Have you noticed that no other posters have responded to my immediate above?… Admittedly, this could be because of moderation by BFP…

    But, assuming this is not the case… Please note that suddenly several unknown or irregular posters appeared: “Montezuma”, “TechNO”, “Wry Mongoose”, “316.89”, “Andre”, “Turko”, “Anony” and “Kay”. And let us, of course, not leave out “Straight talk”.

    Most of these brought forward statements which didn’t contribute to the argument before us, but instead distracted from same… Introducing Fear, Uncertainty and Doubt (FUD).

    Think about this… There is *downside* to anonymous submissions to this Blog… Further, think about why some might wish to introduce distractionary comments here…

    May we live in interesting times… As we obviously do….

    Kindest regards to all.

  24. @Montezuma…

    Sweet… Care to speak to my above?

    You know, providing arguments *for* viable and proven solution spaces, instead of arguing that some stupid solution space *might* be possible?

    Again, you know, something one might purchase *today* would be great, thanks…

    (Not wishing to put you out….)

  25. @Montezuma… OK… Let’s do this… You say “if there is one thing that science and engineering has taught us is that ‘never say never’…

    I challenge you to accomplish the following:

    1. Take a liter of water, and accelerate it to the speed of light…

    2. Take a liter of water, and power a car on it for 100 kms…

    3. Take a liter of water, and turn it into gold…

    Science and Engineering have taught us that some things are *impossible*. We have learnt to *deal* with this…

    Kindest regards to all….

  26. Straight talk

    Chris Halsall:

    This is a blog where snippets of interest, previously not discussed, are usually welcomed, and, if needs be, dismissed courteously as impractical.

    Loudmouthed wannabe polymaths tend to disrupt the usual banter.

    In the same way as you promote experimental solar towers, I never claimed a commercial IRPV product in my previous posts, only that developmental work was ongoing and showing promise.

    FYFI google Professor Ted Sargent at the University of Toronto.
    Email him and say you think he is wasting his time on a bullshit project.

    Sweet dreams.

  27. Kay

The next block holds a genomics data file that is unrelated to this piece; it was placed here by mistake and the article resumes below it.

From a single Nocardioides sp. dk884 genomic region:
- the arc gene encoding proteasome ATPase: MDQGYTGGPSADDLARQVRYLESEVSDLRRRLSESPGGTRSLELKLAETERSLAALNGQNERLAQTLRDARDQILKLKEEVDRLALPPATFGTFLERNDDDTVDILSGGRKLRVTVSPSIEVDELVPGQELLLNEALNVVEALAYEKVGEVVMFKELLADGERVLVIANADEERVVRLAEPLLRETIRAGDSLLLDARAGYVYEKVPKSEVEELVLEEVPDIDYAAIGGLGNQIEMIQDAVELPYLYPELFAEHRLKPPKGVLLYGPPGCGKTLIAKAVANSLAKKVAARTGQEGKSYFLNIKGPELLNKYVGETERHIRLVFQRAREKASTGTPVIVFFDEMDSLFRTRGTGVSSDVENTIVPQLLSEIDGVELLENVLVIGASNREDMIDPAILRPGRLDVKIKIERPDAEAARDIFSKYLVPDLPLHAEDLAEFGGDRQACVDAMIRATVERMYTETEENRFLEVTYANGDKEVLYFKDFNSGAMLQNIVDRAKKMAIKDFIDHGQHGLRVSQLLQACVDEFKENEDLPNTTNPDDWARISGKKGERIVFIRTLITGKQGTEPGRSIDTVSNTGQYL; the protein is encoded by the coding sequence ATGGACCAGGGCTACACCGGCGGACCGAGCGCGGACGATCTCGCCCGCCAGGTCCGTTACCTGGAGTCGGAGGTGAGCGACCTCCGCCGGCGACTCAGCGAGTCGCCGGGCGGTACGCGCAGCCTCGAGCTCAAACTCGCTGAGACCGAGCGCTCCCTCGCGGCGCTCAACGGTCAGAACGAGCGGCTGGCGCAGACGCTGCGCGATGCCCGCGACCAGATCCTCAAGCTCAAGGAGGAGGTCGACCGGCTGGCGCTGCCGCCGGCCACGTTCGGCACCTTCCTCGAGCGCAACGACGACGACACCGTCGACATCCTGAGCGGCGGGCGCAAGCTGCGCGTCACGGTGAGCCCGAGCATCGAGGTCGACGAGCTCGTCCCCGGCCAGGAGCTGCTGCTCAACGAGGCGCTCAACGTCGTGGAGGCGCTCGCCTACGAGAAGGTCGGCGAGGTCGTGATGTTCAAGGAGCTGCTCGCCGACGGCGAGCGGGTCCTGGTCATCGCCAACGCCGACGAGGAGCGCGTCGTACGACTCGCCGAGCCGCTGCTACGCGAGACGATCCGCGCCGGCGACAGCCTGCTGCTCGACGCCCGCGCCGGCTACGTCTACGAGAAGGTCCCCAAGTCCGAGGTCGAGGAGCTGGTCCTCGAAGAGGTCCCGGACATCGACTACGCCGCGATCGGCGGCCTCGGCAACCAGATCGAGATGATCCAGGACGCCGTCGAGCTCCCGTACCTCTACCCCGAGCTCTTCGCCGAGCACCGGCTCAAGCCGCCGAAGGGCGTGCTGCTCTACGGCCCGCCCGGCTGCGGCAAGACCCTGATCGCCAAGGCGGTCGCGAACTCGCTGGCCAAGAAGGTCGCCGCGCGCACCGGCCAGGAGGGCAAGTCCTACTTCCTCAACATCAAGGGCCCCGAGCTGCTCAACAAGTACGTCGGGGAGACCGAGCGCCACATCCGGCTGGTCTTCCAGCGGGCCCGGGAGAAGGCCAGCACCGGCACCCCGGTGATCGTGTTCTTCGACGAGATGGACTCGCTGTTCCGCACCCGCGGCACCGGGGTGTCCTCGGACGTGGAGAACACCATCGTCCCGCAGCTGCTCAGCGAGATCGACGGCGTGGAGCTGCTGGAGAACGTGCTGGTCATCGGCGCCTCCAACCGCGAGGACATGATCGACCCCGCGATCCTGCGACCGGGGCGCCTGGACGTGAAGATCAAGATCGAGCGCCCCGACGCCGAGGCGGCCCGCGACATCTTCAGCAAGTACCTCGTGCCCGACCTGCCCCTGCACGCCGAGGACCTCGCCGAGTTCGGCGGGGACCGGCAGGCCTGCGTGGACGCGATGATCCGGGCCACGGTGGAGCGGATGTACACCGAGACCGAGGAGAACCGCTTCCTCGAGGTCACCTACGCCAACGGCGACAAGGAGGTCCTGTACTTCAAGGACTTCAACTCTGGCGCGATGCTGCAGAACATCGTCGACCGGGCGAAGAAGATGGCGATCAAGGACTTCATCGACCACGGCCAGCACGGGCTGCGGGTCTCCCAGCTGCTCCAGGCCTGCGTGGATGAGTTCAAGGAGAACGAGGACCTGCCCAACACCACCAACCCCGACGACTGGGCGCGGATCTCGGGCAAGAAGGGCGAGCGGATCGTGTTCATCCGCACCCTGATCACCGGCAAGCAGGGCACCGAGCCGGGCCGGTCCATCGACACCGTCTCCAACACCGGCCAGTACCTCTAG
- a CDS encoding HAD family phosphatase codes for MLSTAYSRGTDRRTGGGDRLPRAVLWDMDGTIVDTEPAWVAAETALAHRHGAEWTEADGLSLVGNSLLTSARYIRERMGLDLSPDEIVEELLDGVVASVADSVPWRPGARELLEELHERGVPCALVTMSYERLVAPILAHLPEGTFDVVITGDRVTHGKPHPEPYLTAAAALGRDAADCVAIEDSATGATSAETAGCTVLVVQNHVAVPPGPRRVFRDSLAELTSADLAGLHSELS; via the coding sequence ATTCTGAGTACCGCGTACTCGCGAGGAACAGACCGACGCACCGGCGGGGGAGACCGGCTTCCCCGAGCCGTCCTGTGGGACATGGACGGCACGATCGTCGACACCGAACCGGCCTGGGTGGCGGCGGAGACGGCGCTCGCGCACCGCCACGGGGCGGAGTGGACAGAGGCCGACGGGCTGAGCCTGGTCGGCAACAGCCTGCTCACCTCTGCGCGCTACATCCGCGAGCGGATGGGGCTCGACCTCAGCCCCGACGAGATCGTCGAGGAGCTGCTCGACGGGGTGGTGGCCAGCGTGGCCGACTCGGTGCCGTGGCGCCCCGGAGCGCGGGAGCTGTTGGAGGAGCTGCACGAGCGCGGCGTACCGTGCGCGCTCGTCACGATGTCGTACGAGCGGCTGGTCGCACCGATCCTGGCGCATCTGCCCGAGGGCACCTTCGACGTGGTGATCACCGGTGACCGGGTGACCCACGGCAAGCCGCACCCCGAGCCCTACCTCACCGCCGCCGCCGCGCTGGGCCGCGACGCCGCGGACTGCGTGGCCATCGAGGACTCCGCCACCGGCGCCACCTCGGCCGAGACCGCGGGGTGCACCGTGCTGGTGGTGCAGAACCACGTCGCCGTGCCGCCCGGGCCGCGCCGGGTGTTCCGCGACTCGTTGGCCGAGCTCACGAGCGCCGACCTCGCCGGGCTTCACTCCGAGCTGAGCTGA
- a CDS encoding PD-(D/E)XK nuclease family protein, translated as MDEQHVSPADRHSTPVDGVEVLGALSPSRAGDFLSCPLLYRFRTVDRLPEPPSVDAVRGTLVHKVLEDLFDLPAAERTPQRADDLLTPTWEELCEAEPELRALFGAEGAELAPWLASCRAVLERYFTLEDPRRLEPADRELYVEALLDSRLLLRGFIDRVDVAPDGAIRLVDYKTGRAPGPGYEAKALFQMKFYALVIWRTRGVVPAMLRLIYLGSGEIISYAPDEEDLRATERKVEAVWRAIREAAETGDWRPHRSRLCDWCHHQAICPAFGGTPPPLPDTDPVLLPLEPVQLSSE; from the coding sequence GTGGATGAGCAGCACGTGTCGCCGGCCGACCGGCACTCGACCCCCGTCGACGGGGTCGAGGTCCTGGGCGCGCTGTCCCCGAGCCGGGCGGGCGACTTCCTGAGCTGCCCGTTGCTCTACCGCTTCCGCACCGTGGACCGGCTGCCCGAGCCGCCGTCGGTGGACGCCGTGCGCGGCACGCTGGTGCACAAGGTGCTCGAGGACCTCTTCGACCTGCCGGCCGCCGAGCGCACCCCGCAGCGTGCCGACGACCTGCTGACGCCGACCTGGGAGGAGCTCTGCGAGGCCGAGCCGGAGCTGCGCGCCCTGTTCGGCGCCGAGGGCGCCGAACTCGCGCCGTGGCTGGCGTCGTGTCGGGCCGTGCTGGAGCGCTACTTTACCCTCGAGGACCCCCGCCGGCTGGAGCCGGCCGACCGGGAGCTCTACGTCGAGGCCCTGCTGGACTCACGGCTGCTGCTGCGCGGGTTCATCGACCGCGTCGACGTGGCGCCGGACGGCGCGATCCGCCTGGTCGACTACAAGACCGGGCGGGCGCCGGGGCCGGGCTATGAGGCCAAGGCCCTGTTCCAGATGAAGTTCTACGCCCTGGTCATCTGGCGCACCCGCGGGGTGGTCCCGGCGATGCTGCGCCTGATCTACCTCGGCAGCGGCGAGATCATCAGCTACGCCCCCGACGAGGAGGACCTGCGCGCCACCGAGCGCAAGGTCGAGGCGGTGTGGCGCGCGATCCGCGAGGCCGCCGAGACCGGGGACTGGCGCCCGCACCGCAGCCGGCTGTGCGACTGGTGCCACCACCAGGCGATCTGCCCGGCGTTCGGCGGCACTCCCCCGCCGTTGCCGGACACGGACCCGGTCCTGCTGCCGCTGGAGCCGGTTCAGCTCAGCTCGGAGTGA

Ok back to the origional post, the article I mentioned plus many others that I have read often point to the fact that many of the people promoting alternative energy now have already made millions if not billions in oil or electricity. Somehow the suggestion seems to be that these people are just in the new technologies and in some cases have held them back until now because of the profits involved. They are damned if they do and damned if they don’t! Maybe that is why some don’t.

  28. Kay

    Wry Mongoose
    Love your free spin class idea.
    Chris Halsall
    I believe we are contributing to “Barbados Freepress” so on behalf of the unknown and irregular posters you mentioned in a previous post I apologise if you find our posts distracting. Tough.

  29. Hants

    Chris Halsall says “Please note that suddenly several unknown or irregular posters appeared: “Montezuma”, “TechNO”, “Wry Mongoose”, “316.89″, “Andre”, “Turko”, “Anony” and “Kay”. And let us, of course, not leave out “Straight talk”.

    I have been blogging on BFP for about 2 years and it has always been open and welcoming to all except those few who make criminal threats and use profanity.

    I hope I speak for other BFP “family” members when I say unknown or irregular posters are most welcome.

  30. @Straight talk… What I was taking exception to in your post was the claim that PV systems could be used to generate electricity by way of IR at night.

    This *can’t* work. There is not enough flux, AKA energy delta.

    Professor Ted Sargent’s (and many others’) work involves harnessing IR (and all the other present frequencies) during the *day*. As you can see from his site, his only mention of IR at night is for *imaging*.

    @Hants… my point about the sudden appearance of new posters was meant to point out that when there’s money involved, suddenly people show up — many introducing confusion.

    This, in my mind, is one of the downsides to anonymous blogging — you never know the true agenda of the “speakers”.

  31. Bush tea

    Straight Talk

    …what I told you about egomaniac bloggers who use their own name to try to build a reputation as ‘somebody’?
    ….best ignored…

    …anyway you dealt with the bombastic arrogance most effectively…

  32. @Bush Tea & Straight Talk, et al.


    I’ve now been accused, on this single Blog, of being a “loudmouthed wannabe polymath” and being “bombastic”…

    Gosh. All just because I read a lot, have a good memory, understand the maths, and dare to ca11 bu11sh17 when 1 see 17…

    R0ck 0n… (L0L)….

  33. Kay

    No Chris, all because you put the et al’s down as being unknown and irregular posters who were just distracting and introducing FUD (fear, uncertainty and doubt).Oh, and not contributing to the argument before us.

  34. @Kay…

    I will accept and concede your immediate above, within limits…

    However, I would argue that my above still stands… (But then, I would be expected to, wouldn’t I?) (Grin…)

  35. Turko

    Heh, I visited Barbados once and I posted twice on this blog and each time on wind power.

    Please see
    to see that you have consistent winds 365/24. (the Trade winds)

  36. Lani Edghill

    In the face of global climate change and ecological degradation the world is responding by converting to a green economy. Some economists are beginning to understand that market forces do not drive this change but gorvernment policy does. If the government enacted policy that would fund incentive programs for people to invest in alternative sources of ebergy we could all be pumping energy into the grid using our islands bountiful infinite resources of wind and solar.

    dont forget the existing ancient wind power infrustructure that we already have in place on the island!